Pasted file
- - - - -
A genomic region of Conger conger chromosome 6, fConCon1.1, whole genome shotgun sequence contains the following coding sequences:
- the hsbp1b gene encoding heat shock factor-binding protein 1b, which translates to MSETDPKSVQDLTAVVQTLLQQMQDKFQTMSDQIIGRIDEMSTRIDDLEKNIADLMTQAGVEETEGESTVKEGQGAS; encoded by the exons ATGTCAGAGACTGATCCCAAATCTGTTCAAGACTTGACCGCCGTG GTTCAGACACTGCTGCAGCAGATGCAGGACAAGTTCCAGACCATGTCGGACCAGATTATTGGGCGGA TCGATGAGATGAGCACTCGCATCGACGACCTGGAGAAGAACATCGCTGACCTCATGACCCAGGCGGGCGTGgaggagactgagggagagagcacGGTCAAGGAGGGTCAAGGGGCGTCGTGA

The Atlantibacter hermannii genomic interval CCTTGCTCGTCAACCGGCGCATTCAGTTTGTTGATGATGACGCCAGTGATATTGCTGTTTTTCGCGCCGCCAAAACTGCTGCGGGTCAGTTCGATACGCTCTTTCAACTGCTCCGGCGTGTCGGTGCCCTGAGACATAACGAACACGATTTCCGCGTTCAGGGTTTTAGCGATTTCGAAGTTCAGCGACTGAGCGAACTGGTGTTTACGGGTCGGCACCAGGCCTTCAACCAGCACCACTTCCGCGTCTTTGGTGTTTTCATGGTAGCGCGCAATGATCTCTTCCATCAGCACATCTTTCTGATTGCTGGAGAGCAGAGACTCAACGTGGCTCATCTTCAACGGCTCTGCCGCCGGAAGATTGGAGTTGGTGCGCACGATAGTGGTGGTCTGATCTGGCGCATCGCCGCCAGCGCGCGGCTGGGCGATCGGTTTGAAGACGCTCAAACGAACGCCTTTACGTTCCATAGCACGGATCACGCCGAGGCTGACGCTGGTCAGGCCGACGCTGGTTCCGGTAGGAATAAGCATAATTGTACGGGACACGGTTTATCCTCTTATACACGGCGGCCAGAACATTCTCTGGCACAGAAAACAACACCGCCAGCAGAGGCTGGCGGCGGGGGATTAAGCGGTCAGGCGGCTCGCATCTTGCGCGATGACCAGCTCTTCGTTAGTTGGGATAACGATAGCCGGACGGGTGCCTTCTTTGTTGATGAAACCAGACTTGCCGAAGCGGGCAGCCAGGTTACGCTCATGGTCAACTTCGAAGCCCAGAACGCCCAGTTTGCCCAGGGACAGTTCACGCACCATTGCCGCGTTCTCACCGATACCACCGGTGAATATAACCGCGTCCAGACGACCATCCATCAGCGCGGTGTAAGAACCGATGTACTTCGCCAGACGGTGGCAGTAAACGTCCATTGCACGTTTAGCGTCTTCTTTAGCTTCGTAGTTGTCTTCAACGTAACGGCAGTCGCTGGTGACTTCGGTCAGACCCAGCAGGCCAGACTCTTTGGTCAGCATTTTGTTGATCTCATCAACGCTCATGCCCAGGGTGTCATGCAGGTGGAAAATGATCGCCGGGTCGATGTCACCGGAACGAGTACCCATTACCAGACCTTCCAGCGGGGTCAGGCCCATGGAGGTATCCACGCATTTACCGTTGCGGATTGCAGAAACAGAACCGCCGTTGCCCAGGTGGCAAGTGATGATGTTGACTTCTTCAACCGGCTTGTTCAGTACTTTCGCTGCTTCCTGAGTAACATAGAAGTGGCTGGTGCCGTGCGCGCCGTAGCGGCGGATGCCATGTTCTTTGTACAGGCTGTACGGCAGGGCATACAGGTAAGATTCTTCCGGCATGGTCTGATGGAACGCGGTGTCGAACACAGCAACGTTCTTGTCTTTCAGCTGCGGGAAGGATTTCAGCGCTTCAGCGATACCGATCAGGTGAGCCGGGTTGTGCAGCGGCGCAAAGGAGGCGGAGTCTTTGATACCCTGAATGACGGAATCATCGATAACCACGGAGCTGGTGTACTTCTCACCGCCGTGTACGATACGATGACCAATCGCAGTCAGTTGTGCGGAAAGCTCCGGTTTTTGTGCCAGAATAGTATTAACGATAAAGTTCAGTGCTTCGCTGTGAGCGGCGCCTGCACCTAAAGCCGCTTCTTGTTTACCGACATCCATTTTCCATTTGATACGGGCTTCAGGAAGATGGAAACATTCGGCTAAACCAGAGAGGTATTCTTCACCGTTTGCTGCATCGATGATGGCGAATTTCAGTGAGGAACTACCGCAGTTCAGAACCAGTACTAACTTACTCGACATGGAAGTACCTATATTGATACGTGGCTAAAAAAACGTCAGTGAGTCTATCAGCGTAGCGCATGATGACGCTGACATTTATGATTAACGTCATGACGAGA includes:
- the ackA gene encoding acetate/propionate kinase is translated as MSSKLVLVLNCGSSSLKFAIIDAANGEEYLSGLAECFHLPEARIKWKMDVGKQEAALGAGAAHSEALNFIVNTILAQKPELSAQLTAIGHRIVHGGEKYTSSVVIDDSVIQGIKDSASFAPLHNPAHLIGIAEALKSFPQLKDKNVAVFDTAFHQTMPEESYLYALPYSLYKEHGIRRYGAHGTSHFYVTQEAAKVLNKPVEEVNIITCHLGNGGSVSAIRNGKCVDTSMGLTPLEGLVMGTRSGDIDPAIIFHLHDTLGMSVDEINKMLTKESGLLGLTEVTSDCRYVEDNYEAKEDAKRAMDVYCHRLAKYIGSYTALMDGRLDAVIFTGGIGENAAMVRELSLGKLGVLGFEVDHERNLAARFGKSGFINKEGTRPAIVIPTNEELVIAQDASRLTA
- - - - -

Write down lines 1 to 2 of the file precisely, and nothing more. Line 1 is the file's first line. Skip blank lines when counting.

A genomic region of Conger conger chromosome 6, fConCon1.1, whole genome shotgun sequence contains the following coding sequences:
- the hsbp1b gene encoding heat shock factor-binding protein 1b, which translates to MSETDPKSVQDLTAVVQTLLQQMQDKFQTMSDQIIGRIDEMSTRIDDLEKNIADLMTQAGVEETEGESTVKEGQGAS; encoded by the exons ATGTCAGAGACTGATCCCAAATCTGTTCAAGACTTGACCGCCGTG GTTCAGACACTGCTGCAGCAGATGCAGGACAAGTTCCAGACCATGTCGGACCAGATTATTGGGCGGA TCGATGAGATGAGCACTCGCATCGACGACCTGGAGAAGAACATCGCTGACCTCATGACCCAGGCGGGCGTGgaggagactgagggagagagcacGGTCAAGGAGGGTCAAGGGGCGTCGTGA